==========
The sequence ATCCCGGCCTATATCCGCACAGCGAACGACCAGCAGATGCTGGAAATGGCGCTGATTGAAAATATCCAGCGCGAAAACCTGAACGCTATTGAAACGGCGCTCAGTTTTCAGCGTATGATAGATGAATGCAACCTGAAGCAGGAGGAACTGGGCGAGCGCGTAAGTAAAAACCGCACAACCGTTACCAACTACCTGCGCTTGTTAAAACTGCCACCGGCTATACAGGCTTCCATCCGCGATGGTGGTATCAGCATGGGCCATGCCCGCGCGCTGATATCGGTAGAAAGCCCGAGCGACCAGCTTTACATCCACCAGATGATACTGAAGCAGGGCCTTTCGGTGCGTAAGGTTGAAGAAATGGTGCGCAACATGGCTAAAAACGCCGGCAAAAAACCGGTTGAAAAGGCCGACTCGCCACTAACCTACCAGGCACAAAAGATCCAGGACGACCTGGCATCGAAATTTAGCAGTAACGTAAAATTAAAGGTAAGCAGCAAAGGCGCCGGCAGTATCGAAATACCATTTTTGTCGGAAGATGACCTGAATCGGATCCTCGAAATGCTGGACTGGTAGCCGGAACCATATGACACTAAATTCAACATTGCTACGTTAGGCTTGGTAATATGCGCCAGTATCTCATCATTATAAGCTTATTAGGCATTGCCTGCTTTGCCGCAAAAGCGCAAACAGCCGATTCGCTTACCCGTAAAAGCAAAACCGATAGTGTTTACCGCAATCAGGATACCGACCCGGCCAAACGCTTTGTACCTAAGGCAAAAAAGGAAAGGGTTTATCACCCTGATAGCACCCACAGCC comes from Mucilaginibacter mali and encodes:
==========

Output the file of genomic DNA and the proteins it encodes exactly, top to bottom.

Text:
The sequence ATCCCGGCCTATATCCGCACAGCGAACGACCAGCAGATGCTGGAAATGGCGCTGATTGAAAATATCCAGCGCGAAAACCTGAACGCTATTGAAACGGCGCTCAGTTTTCAGCGTATGATAGATGAATGCAACCTGAAGCAGGAGGAACTGGGCGAGCGCGTAAGTAAAAACCGCACAACCGTTACCAACTACCTGCGCTTGTTAAAACTGCCACCGGCTATACAGGCTTCCATCCGCGATGGTGGTATCAGCATGGGCCATGCCCGCGCGCTGATATCGGTAGAAAGCCCGAGCGACCAGCTTTACATCCACCAGATGATACTGAAGCAGGGCCTTTCGGTGCGTAAGGTTGAAGAAATGGTGCGCAACATGGCTAAAAACGCCGGCAAAAAACCGGTTGAAAAGGCCGACTCGCCACTAACCTACCAGGCACAAAAGATCCAGGACGACCTGGCATCGAAATTTAGCAGTAACGTAAAATTAAAGGTAAGCAGCAAAGGCGCCGGCAGTATCGAAATACCATTTTTGTCGGAAGATGACCTGAATCGGATCCTCGAAATGCTGGACTGGTAGCCGGAACCATATGACACTAAATTCAACATTGCTACGTTAGGCTTGGTAATATGCGCCAGTATCTCATCATTATAAGCTTATTAGGCATTGCCTGCTTTGCCGCAAAAGCGCAAACAGCCGATTCGCTTACCCGTAAAAGCAAAACCGATAGTGTTTACCGCAATCAGGATACCGACCCGGCCAAACGCTTTGTACCTAAGGCAAAAAAGGAAAGGGTTTATCACCCTGATAGCACCCACAGCC comes from Mucilaginibacter mali and encodes: